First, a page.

A focus of our manifesto for 2024 is to help people who are responsible for our industry understand how essential our products are. Sometimes we may be at a disadvantage by using the term ‘cosmetic product’. It's a strict legislation definition, which is very helpful, but when people hear the word ‘cosmetic product’ then they often think of colour cosmetics.
Of course I don’t underestimate the importance of colour cosmetics, as they help us express ourselves and help people with skin problems, but I do have concerns that our products may be seen as frivolous when in fact, the term ‘cosmetic product’ covers everything from soap – which is first line of defence against spreading disease – to oral hygiene, sun protection and antiperspirants to hair care and skin care.
People use our products every day as part of their hygiene, health and wellbeing. In fact, the CTPA has been tracking the importance of our products on people's wellbeing and self-esteem since 2004. We've done polls periodically and most people say that looking good really contributes to feeling good. In the latest ones that we did in 2022, 84% of consumers felt that they got a self-esteem boost from using toiletries for their hygiene.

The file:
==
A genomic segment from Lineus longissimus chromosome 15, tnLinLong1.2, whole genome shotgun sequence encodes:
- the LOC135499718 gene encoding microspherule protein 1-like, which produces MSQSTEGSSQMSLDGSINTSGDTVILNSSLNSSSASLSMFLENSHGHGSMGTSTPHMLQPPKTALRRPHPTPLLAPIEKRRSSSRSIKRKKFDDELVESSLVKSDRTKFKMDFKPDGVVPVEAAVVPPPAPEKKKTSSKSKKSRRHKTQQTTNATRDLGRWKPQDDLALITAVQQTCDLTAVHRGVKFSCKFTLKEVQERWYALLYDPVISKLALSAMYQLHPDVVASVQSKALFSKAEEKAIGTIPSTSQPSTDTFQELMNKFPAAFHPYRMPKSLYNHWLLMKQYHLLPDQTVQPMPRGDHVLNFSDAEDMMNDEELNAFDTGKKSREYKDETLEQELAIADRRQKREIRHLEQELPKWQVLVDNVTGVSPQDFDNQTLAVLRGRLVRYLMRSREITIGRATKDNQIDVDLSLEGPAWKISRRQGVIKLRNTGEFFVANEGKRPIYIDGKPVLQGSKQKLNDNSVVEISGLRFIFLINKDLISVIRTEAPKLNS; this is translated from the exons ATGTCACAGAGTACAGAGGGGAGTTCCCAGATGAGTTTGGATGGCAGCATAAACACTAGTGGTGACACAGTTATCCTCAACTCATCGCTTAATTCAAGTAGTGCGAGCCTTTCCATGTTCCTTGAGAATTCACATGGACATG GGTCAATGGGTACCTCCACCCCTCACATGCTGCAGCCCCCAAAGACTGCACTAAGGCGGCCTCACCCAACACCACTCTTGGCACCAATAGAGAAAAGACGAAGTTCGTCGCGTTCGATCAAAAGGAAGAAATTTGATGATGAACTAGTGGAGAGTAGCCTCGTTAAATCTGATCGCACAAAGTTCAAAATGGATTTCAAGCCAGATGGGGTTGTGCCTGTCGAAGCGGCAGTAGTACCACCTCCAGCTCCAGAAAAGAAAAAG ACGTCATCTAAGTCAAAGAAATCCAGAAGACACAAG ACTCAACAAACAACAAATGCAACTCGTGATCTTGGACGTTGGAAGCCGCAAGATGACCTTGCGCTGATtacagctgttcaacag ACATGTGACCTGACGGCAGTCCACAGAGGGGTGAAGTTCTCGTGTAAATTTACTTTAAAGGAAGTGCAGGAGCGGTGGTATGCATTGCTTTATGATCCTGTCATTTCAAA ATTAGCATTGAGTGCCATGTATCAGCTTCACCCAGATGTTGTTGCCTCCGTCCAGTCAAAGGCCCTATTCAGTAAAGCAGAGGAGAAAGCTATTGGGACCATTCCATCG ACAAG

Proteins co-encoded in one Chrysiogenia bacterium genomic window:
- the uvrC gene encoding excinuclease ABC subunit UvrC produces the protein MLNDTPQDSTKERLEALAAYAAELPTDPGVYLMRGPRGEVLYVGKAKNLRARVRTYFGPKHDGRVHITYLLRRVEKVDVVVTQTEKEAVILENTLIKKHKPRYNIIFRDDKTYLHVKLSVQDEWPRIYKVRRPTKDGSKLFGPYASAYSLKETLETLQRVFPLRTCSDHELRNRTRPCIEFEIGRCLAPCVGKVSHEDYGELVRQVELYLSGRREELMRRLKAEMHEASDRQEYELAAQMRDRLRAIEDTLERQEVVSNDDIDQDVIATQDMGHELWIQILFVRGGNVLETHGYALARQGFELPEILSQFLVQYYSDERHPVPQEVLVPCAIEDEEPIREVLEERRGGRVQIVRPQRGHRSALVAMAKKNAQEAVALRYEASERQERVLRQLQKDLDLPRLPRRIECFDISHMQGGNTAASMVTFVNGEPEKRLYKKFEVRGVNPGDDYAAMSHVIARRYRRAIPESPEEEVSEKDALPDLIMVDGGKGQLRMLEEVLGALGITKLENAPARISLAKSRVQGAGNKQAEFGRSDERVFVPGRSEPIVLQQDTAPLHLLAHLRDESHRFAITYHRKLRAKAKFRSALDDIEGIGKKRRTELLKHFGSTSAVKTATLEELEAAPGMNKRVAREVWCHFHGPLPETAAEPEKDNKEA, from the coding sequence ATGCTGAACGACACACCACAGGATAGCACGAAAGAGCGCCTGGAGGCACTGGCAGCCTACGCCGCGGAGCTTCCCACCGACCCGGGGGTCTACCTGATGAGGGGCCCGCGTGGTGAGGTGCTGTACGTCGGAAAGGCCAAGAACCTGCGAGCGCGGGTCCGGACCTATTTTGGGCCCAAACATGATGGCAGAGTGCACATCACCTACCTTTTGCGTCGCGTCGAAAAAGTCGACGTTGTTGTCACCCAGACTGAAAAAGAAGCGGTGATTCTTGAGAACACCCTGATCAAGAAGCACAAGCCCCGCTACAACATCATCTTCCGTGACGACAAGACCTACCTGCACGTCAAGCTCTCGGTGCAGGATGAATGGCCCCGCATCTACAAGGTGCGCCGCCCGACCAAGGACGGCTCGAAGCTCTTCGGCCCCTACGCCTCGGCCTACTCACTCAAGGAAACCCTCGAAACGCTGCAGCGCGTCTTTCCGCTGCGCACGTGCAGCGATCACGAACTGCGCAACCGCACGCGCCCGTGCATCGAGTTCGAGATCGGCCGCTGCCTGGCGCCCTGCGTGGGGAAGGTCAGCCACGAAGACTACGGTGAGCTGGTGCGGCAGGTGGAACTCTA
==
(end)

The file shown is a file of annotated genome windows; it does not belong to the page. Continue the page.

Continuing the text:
So, we are focused on raising the importance of our industry as essential. Some MPs absolutely understand the importance of our industries, but there is still work to do and this is one of the bedrocks of the CTPA’s manifesto for this year – raising the profile of the industry and helping political stakeholders understand how we touch millions of people's lives every day.
We also track the value of the industry by retail sales. And in 2022, the beauty industry contributed £8.9bn to the UK economy.
We also provide employment in the companies based in the UK, and in the professional sector: the salons, spas, and beauty retail sector. So, we are a very important employer and important to the UK’s GDP.
In terms of essentiality, some people might say: “I don't use cosmetic products,” or “I don't wear makeup”. And I say “yes, but did you wash this morning? Or shave? Or brush your teeth?” These are key ways to get people to understand what our industry means and how they use our products for essential use. But also, there is the fun part to express ourselves too!"
This is a key part of our manifesto and a calling card to show that this industry is very important when decisions are being made. That we are relevant, important, and innovative, and of course a growing industry.”